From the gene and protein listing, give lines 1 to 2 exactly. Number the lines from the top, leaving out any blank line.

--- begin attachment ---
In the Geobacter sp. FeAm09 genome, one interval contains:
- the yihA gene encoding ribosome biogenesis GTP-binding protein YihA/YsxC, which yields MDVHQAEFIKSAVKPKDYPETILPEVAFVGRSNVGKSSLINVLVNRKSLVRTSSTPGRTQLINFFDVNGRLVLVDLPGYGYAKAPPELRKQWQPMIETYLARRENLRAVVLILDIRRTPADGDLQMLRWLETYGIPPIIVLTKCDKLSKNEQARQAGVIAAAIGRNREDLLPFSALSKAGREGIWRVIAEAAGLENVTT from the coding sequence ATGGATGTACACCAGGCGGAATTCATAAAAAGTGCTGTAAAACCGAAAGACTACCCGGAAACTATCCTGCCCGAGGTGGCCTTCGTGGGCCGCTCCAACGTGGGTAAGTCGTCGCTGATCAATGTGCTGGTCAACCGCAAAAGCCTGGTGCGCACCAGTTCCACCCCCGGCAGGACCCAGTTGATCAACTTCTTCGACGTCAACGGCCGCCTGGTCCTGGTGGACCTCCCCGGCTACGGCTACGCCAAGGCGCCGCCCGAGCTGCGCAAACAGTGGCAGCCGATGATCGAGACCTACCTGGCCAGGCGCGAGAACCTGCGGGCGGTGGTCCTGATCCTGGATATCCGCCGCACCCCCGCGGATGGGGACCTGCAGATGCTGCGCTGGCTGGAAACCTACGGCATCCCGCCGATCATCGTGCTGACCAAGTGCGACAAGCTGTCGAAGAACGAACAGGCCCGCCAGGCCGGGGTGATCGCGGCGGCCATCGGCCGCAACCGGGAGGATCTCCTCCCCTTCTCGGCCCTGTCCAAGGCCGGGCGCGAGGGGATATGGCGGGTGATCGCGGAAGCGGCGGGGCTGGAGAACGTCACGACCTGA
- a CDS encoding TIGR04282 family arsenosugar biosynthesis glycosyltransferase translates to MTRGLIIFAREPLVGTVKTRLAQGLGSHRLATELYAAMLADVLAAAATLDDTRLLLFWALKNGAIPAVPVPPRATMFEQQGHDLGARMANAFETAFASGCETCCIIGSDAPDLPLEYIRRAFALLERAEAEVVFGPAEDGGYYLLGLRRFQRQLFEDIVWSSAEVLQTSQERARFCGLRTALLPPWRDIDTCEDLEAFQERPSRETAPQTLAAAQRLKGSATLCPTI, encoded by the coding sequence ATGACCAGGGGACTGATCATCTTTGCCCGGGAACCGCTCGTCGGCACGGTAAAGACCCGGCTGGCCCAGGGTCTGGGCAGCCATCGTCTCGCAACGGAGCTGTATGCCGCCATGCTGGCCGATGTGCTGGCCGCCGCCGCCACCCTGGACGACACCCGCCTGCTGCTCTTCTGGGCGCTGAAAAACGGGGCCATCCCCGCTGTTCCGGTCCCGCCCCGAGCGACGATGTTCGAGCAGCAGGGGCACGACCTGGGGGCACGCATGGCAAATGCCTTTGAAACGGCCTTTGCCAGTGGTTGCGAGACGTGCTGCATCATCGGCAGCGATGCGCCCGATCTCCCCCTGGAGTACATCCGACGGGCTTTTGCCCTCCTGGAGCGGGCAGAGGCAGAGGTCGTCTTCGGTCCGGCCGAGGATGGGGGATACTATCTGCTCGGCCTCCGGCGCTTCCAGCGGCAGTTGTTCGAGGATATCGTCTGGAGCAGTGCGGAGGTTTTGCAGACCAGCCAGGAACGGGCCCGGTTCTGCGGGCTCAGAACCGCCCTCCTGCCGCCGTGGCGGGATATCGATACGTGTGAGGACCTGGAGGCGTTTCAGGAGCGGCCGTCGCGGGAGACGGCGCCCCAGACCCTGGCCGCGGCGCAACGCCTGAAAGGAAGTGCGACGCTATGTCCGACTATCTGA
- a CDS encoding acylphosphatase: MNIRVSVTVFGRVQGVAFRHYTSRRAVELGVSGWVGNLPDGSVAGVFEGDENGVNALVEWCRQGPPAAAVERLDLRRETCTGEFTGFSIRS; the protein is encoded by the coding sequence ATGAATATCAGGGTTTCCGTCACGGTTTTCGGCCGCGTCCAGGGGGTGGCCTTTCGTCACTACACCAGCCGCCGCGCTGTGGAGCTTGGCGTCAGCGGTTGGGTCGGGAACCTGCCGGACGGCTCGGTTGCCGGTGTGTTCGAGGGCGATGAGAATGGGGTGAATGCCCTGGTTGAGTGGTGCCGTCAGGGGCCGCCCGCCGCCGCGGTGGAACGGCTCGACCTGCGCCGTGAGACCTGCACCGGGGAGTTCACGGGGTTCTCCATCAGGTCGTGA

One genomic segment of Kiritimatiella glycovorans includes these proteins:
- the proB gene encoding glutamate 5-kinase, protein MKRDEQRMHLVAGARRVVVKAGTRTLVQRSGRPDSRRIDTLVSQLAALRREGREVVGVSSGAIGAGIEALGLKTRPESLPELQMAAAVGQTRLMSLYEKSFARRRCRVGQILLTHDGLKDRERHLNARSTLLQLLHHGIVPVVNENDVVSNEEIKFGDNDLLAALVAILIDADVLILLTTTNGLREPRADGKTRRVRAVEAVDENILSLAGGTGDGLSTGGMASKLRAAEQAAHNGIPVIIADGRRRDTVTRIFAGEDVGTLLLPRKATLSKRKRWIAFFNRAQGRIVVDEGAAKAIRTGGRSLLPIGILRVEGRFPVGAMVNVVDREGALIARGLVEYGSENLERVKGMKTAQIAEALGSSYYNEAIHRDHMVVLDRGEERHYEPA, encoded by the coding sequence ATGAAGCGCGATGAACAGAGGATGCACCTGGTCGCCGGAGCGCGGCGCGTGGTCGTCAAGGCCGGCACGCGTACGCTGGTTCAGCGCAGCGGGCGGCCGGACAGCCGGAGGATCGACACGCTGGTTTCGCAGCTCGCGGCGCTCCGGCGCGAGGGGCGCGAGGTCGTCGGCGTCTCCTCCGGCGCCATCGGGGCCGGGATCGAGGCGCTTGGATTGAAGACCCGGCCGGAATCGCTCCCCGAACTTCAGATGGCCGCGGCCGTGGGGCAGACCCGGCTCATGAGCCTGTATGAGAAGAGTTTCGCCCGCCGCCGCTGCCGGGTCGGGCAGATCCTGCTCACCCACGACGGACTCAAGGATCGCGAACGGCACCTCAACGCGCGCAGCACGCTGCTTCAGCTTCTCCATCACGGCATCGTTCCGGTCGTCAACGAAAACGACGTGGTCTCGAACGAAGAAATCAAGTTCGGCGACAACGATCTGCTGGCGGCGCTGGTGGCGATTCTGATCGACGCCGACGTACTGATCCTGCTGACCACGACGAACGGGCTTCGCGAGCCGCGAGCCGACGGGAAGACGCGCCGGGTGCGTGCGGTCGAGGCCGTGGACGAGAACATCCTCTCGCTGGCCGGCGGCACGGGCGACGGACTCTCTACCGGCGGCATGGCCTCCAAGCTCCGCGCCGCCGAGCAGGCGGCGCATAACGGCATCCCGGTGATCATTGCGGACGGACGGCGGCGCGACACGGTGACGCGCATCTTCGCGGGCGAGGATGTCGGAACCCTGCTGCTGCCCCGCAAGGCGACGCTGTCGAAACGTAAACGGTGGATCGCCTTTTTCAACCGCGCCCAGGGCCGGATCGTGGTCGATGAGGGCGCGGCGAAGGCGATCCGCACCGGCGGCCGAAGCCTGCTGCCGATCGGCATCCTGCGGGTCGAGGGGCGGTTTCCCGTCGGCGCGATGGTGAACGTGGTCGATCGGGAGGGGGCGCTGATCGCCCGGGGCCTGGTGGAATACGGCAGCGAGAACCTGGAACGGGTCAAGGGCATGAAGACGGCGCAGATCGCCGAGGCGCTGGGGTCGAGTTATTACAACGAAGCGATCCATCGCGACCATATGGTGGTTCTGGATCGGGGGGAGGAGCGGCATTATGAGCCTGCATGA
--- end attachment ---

In the Geobacter sp. FeAm09 genome, one interval contains:
- the yihA gene encoding ribosome biogenesis GTP-binding protein YihA/YsxC, which yields MDVHQAEFIKSAVKPKDYPETILPEVAFVGRSNVGKSSLINVLVNRKSLVRTSSTPGRTQLINFFDVNGRLVLVDLPGYGYAKAPPELRKQWQPMIETYLARRENLRAVVLILDIRRTPADGDLQMLRWLETYGIPPIIVLTKCDKLSKNEQARQAGVIAAAIGRNREDLLPFSALSKAGREGIWRVIAEAAGLENVTT from the coding sequence ATGGATGTACACCAGGCGGAATTCATAAAAAGTGCTGTAAAACCGAAAGACTACCCGGAAACTATCCTGCCCGAGGTGGCCTTCGTGGGCCGCTCCAACGTGGGTAAGTCGTCGCTGATCAATGTGCTGGTCAACCGCAAAAGCCTGGTGCGCACCAGTTCCACCCCCGGCAGGACCCAGTTGATCAACTTCTTCGACGTCAACGGCCGCCTGGTCCTGGTGGACCTCCCCGGCTACGGCTACGCCAAGGCGCCGCCCGAGCTGCGCAAACAGTGGCAGCCGATGATCGAGACCTACCTGGCCAGGCGCGAGAACCTGCGGGCGGTGGTCCTGATCCTGGATATCCGCCGCACCCCCGCGGATGGGGACCTGCAGATGCTGCGCTGGCTGGAAACCTACGGCATCCCGCCGATCATCGTGCTGACCAAGTGCGACAAGCTGTCGAAGAACGAACAGGCCCGCCAGGCCGGGGTGATCGCGGCGGCCATCGGCCGCAACCGGGAGGATCTCCTCCCCTTCTCGGCCCTGTCCAAGGCCGGGCGCGAGGGGATATGGCGGGTGATCGCGGAAGCGGCGGGGCTGGAGAACGTCACGACCTGA